The Good Person of Szechuan Essay

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In the following essay, Solomon reinterprets Brecht's play, giving emphasis to the qualities of epic theater, and pointing out the value of the work for feminist arguments.

Like most social activists who believe in theater as an instrument of change, feminists have both claimed and rejected Bertolt Brecht, joining in the critical tug-of-war that has characterized his reception in America since the Theatre Union introduced him to this country with its ill-conceived (and disastrous) production of The Mother in 1935. Brecht has been described as the great poet whose plays no longer work, the dramatic genius whose theatrical theory doesn't fit, the artist whose politics hardly matter, the idealist who decayed into an opportunistic creep. Feminist critics, going further, have pointed out a series of seeming contradictions to prove or discount Brecht's usefulness: Most of his major plays feature female protagonists; he portrayed women stereotypically. He assumed (though hardly...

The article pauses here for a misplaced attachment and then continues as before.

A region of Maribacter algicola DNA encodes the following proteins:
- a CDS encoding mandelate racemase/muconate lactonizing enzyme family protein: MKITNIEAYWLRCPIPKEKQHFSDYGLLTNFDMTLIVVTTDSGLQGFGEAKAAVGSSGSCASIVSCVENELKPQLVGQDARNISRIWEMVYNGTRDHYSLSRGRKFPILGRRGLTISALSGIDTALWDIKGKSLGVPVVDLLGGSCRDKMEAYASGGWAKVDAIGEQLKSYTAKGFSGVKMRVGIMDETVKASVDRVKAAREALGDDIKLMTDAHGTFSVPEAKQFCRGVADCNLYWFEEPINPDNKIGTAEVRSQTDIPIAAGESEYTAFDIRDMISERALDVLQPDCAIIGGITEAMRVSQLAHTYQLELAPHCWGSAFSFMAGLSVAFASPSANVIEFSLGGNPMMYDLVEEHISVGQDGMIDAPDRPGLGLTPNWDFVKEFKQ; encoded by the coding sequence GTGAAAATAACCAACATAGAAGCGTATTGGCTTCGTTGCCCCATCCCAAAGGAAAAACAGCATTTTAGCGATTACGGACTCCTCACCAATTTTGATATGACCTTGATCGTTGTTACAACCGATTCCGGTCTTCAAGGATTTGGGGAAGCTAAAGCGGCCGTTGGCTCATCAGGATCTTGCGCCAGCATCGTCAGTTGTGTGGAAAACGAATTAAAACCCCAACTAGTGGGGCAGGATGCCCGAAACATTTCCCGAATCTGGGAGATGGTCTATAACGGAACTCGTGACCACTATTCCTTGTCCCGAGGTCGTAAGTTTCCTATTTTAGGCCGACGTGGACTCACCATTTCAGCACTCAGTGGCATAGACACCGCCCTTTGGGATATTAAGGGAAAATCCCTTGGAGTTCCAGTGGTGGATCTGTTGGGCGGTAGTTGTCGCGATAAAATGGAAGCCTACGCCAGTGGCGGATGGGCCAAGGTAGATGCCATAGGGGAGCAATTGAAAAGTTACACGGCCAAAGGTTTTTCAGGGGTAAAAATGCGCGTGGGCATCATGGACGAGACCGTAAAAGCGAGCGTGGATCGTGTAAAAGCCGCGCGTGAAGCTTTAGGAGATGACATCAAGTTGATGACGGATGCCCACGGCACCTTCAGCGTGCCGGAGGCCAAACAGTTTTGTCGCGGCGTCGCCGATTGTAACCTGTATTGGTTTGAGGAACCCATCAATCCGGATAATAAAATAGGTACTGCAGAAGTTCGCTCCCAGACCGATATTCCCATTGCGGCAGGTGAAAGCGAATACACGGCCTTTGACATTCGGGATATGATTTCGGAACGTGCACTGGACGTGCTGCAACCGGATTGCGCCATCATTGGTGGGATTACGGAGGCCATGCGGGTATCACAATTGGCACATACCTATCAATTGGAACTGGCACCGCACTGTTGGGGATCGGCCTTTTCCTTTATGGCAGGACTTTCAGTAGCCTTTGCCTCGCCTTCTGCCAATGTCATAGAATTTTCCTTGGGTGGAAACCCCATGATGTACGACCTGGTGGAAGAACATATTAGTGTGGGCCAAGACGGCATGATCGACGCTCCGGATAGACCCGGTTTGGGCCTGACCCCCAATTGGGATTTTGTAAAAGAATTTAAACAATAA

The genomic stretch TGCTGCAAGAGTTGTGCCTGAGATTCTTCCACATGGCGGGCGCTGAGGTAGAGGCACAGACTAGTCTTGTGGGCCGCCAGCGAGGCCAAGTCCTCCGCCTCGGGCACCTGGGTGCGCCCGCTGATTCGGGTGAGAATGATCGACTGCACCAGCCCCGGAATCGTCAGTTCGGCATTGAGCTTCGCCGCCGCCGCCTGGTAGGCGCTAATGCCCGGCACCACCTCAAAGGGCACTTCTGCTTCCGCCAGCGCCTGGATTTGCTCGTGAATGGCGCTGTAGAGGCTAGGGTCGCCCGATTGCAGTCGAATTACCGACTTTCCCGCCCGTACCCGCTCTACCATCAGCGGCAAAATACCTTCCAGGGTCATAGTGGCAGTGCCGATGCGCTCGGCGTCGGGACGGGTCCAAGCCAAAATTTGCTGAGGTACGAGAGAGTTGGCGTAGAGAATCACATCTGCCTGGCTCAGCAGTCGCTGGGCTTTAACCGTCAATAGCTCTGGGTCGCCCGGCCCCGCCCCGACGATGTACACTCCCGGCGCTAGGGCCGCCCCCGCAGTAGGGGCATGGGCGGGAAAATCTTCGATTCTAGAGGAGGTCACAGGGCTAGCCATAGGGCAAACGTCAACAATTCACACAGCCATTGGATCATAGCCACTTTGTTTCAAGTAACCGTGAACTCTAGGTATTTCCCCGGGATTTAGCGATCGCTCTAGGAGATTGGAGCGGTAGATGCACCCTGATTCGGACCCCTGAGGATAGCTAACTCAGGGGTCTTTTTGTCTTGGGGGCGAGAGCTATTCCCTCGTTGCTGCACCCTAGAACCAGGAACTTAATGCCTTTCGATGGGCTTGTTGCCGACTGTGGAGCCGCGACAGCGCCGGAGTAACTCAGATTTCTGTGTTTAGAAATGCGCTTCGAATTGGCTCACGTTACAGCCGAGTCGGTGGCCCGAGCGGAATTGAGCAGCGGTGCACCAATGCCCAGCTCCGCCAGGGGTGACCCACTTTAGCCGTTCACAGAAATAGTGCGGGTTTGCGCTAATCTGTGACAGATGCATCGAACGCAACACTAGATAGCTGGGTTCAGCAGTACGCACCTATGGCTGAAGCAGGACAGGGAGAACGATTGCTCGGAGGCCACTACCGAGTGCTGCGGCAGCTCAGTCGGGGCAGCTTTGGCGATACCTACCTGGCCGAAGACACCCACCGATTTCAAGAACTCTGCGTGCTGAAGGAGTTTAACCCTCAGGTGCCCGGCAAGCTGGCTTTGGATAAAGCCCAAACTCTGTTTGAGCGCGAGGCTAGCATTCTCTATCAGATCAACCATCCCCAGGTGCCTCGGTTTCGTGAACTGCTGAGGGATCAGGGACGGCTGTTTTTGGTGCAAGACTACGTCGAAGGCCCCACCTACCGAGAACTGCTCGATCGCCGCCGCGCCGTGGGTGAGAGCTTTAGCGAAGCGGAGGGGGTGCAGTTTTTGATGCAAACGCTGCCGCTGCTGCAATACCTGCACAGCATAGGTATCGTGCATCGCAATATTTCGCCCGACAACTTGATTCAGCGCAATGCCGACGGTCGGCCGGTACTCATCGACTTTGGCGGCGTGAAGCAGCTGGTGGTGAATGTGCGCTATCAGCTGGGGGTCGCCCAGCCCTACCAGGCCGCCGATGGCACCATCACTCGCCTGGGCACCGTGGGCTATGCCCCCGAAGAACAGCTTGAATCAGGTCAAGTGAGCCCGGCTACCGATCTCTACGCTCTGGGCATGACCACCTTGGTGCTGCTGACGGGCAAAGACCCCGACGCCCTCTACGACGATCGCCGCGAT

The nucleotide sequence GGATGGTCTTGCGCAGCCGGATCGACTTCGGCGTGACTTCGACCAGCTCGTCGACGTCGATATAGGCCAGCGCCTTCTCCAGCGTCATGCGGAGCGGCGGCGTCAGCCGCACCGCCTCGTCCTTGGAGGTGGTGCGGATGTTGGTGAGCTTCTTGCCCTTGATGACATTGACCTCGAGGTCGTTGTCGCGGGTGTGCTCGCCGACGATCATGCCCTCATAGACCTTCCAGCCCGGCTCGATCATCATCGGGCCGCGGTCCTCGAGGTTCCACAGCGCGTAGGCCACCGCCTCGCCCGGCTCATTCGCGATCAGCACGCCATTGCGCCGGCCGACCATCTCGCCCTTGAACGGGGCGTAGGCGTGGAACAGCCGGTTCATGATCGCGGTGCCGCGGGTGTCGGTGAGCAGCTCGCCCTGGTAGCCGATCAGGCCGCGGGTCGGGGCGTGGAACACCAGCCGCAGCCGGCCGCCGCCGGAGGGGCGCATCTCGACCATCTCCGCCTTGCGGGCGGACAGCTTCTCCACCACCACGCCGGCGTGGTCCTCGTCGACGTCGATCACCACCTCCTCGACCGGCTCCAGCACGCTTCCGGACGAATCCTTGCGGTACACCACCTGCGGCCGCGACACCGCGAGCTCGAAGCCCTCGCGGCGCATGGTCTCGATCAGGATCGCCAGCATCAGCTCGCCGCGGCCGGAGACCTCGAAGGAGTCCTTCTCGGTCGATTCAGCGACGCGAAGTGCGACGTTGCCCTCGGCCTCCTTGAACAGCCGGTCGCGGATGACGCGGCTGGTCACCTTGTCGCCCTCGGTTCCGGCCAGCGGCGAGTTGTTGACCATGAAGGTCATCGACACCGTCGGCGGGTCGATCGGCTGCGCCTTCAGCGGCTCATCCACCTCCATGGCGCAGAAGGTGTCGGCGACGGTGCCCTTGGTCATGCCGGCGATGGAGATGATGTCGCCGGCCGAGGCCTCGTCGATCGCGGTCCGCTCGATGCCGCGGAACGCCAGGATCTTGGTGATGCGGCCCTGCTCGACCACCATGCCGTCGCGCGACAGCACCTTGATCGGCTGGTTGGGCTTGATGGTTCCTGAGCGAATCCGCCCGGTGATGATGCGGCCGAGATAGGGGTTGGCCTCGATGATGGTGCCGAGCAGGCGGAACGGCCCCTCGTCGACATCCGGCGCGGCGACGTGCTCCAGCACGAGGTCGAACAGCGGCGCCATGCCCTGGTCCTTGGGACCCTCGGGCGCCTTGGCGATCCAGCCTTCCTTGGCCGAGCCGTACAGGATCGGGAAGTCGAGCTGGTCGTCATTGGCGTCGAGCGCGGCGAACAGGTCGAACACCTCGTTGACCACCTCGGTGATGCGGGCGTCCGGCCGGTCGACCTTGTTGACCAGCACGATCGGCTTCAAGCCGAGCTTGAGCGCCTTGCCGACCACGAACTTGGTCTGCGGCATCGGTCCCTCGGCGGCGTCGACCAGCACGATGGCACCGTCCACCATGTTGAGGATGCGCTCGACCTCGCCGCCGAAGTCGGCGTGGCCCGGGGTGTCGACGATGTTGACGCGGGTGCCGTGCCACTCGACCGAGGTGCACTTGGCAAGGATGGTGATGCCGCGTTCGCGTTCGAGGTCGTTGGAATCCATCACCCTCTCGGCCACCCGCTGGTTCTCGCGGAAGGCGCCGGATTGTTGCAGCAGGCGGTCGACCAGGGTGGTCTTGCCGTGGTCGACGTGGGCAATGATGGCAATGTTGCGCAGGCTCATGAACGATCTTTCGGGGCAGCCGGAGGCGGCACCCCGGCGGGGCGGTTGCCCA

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This section contains 7,795 words
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